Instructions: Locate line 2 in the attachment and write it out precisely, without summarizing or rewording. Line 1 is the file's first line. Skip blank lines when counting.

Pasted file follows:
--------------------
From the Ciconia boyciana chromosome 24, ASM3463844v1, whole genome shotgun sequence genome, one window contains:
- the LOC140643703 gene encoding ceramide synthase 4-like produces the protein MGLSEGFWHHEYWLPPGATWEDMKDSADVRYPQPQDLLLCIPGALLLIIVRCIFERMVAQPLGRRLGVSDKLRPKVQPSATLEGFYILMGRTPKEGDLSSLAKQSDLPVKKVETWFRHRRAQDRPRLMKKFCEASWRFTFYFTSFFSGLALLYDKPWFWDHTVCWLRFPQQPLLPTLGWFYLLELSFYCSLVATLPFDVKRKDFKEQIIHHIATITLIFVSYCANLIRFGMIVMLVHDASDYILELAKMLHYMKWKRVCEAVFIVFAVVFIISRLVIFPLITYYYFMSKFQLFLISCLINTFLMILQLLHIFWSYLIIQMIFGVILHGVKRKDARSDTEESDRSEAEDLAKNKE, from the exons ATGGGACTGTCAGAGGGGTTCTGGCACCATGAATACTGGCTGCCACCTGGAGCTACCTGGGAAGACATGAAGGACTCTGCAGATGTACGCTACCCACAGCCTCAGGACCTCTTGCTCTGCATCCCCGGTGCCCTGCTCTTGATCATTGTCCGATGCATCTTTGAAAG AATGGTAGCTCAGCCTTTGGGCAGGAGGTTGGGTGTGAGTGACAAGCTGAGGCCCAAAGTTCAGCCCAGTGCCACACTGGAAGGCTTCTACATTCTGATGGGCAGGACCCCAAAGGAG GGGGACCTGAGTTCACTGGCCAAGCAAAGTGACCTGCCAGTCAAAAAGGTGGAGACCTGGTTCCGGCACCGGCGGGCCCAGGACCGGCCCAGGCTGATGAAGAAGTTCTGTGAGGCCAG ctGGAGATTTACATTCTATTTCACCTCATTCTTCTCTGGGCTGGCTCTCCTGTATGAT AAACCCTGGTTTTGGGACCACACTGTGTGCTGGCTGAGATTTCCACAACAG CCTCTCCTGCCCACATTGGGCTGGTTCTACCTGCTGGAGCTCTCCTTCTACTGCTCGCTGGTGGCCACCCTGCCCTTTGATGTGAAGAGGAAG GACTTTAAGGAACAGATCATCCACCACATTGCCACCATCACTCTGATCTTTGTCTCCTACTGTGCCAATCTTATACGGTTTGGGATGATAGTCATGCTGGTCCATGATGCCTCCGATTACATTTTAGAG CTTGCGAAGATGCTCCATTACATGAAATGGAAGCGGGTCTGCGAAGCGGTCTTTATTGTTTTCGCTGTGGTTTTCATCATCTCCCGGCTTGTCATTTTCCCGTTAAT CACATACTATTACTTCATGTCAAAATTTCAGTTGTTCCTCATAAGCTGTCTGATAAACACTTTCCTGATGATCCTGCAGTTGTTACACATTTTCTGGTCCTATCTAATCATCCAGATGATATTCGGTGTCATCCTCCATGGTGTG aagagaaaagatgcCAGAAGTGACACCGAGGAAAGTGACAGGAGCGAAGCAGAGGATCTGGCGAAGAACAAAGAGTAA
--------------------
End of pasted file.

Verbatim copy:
- the LOC140643703 gene encoding ceramide synthase 4-like produces the protein MGLSEGFWHHEYWLPPGATWEDMKDSADVRYPQPQDLLLCIPGALLLIIVRCIFERMVAQPLGRRLGVSDKLRPKVQPSATLEGFYILMGRTPKEGDLSSLAKQSDLPVKKVETWFRHRRAQDRPRLMKKFCEASWRFTFYFTSFFSGLALLYDKPWFWDHTVCWLRFPQQPLLPTLGWFYLLELSFYCSLVATLPFDVKRKDFKEQIIHHIATITLIFVSYCANLIRFGMIVMLVHDASDYILELAKMLHYMKWKRVCEAVFIVFAVVFIISRLVIFPLITYYYFMSKFQLFLISCLINTFLMILQLLHIFWSYLIIQMIFGVILHGVKRKDARSDTEESDRSEAEDLAKNKE, from the exons ATGGGACTGTCAGAGGGGTTCTGGCACCATGAATACTGGCTGCCACCTGGAGCTACCTGGGAAGACATGAAGGACTCTGCAGATGTACGCTACCCACAGCCTCAGGACCTCTTGCTCTGCATCCCCGGTGCCCTGCTCTTGATCATTGTCCGATGCATCTTTGAAAG AATGGTAGCTCAGCCTTTGGGCAGGAGGTTGGGTGTGAGTGACAAGCTGAGGCCCAAAGTTCAGCCCAGTGCCACACTGGAAGGCTTCTACATTCTGATGGGCAGGACCCCAAAGGAG GGGGACCTGAGTTCACTGGCCAAGCAAAGTGACCTGCCAGTCAAAAAGGTGGAGACCTGGTTCCGGCACCGGCGGGCCCAGGACCGGCCCAGGCTGATGAAGAAGTTCTGTGAGGCCAG ctGGAGATTTACATTCTATTTCACCTCATTCTTCTCTGGGCTGGCTCTCCTGTATGAT AAACCCTGGTTTTGGGACCACACTGTGTGCTGGCTGAGATTTCCACAACAG CCTCTCCTGCCCACATTGGGCTGGTTCTACCTGCTGGAGCTCTCCTTCTACTGCTCGCTGGTGGCCACCCTGCCCTTTGATGTGAAGAGGAAG GACTTTAAGGAACAGATCATCCACCACATTGCCACCATCACTCTGATCTTTGTCTCCTACTGTGCCAATCTTATACGGTTTGGGATGATAGTCATGCTGGTCCATGATGCCTCCGATTACATTTTAGAG CTTGCGAAGATGCTCCATTACATGAAATGGAAGCGGGTCTGCGAAGCGGTCTTTATTGTTTTCGCTGTGGTTTTCATCATCTCCCGGCTTGTCATTTTCCCGTTAAT CACATACTATTACTTCATGTCAAAATTTCAGTTGTTCCTCATAAGCTGTCTGATAAACACTTTCCTGATGATCCTGCAGTTGTTACACATTTTCTGGTCCTATCTAATCATCCAGATGATATTCGGTGTCATCCTCCATGGTGTG aagagaaaagatgcCAGAAGTGACACCGAGGAAAGTGACAGGAGCGAAGCAGAGGATCTGGCGAAGAACAAAGAGTAA